Late in the evening of 8 May 1945 and by Moscow Time after midnight and therefore on 9 May, Field Marshall Wilhem Keitel signed Germany's ratified surrender terms, handing over the document to Marshall Georgy Zhukov in the Soviet Army's headquarters in Berlin-Karlshorst. Russia's leader Joseph Stalin, treated with near contempt the Allies' surrender document obtained a day earlier in Rheims, France – "Victory in Europe Day", telling Marshall Zhukov:

"...The main contribution...was done by (the) Soviet people and not by the Allies...I disagree that the surrender was not signed in Berlin, which was the centre of Nazi aggression..."

Come forward 69 years to Friday 9 May 2014 and Russia's President Vladimir Putin would remind the crowds in Moscow and later on the same day in Crimea, and a now much greater worldwide audience, that this is a day burned into the Russian psyche like no other, for reasons still as relevant.

Reuters reported part of his speech in Red Square:

"The iron will of the Soviet people, their fearlessness and stamina saved Europe from slavery. It was our country which chased the Nazis to their lair, achieved their full and final destruction, won at a cost of millions of victims and terrible hardships.

"We will always guard this sacred and unfading truth and will not allow the betrayal and obliteration of heroes, of all who, not caring about themselves, preserved peace on the planet."

Moscow's Victory Day Parade included a fine display of some of Russia's best military hardware, including tanks, ballistic missile launchers, fighter jets screaming low overhead and a parade of over 11,000 troops. It was the biggest event of its kind for over 20 years and since the end of the Soviet era.

Leaving the podium, President Putin, accompanied by Prime Minister Dmitry Medvedev and Defence Minister Sergei Shoigu, made a point of meeting and shaking the hand of several of his troops in person. Actions and words underscored a strong political message for home and abroad, not a little aimed at the government in Ukraine and its Western backers.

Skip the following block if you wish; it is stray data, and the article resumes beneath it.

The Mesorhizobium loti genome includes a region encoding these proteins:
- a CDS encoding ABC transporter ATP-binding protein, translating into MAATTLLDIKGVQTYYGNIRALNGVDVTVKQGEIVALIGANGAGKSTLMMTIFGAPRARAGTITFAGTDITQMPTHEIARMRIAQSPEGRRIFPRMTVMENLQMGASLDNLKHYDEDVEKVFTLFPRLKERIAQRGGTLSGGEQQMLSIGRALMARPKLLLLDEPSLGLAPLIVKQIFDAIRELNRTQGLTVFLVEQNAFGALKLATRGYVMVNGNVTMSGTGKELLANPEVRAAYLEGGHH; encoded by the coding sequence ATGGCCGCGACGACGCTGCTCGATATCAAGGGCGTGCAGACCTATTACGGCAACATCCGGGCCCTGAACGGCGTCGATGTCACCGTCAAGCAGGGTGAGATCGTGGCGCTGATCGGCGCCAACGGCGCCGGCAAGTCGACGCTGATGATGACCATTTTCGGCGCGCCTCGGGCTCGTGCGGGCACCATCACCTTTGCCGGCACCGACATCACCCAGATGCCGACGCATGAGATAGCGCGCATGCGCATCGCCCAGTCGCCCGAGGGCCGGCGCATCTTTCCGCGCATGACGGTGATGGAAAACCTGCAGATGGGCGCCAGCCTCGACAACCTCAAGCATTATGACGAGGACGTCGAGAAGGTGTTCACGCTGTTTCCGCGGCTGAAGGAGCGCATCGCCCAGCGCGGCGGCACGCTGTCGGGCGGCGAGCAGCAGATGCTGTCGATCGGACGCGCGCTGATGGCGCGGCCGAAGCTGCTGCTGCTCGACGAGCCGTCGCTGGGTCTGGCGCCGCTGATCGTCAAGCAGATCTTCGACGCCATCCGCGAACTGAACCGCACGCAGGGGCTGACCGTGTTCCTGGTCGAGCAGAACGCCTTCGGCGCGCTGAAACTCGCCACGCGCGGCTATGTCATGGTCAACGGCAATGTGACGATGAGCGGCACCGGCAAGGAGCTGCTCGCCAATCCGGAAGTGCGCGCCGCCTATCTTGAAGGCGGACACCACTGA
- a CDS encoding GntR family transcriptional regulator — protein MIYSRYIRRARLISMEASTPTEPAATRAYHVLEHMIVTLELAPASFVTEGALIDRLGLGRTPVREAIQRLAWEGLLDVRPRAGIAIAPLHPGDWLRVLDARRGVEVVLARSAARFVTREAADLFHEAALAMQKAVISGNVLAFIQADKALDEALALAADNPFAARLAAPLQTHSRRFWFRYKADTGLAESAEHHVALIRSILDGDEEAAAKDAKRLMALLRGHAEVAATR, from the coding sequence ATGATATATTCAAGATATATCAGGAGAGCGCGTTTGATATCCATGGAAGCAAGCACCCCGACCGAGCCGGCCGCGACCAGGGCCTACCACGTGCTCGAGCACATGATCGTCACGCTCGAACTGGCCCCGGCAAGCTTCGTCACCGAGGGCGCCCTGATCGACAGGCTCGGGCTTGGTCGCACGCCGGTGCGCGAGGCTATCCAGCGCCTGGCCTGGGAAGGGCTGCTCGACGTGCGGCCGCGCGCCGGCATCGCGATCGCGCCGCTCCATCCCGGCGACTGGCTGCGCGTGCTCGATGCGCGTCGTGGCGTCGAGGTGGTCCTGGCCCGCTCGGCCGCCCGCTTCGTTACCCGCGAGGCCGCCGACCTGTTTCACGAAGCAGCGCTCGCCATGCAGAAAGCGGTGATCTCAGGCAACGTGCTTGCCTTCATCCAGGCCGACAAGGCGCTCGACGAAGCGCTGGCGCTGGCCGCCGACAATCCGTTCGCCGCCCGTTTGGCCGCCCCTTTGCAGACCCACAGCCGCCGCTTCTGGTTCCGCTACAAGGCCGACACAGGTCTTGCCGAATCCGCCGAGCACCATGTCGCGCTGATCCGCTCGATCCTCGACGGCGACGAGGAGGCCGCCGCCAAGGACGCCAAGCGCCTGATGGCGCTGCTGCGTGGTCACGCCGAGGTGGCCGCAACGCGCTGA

There is no doubt that President Putin's handling of the political crisis in Ukraine meets with the wholehearted mandate of the great majority of Russians. With an approval rating between 70 per cent and 80 per cent between 2000 and 2008, this "collapsed" to just 61 per cent by November 2013, still a figure that most political leaders in the West would die for.

Russia's respected Levada Centre, free from state interference, put the President's approval rating at nearly 72 per cent by mid-March 2014 and even higher to 80 per cent after the President's address on Crimea to the Russian Parliament, shortly afterwards.

Most Russians, not just those in Eastern and Southern Ukraine who desire to re-join the Motherland, agree with their President that the regime in Kiev is dominated by neo-fascists and a point made by President Putin in his Victory Day speeches, appeared to indicate that Russia didn't sacrifice over 20 million people in the Great Patriotic War to defeat Germany and Nazism, only to see it rise in a modern format 470 air miles south of Moscow in Kiev.

Later on 9 May, President Putin flew to Sevastopol in Crimea where the country's Black Sea Fleet is based to review a large air and sea display witnessed by over 150,000 people. Amongst the hardware, probably pride of place went to the Slava (Glory) Class, Guided Missile Cruiser "Moskva" with its anti-ship missiles which have a range of 288 miles and there were numerous other vessels including guided missile hovercraft and a massive Russian Air Force flyover to keep the crowds suitably impressed.

The message was very plain: gone are the bad old days of former President Yeltsin who lost for Russia its superpower status, we're not quite there yet but everything is proceeding in the right direction.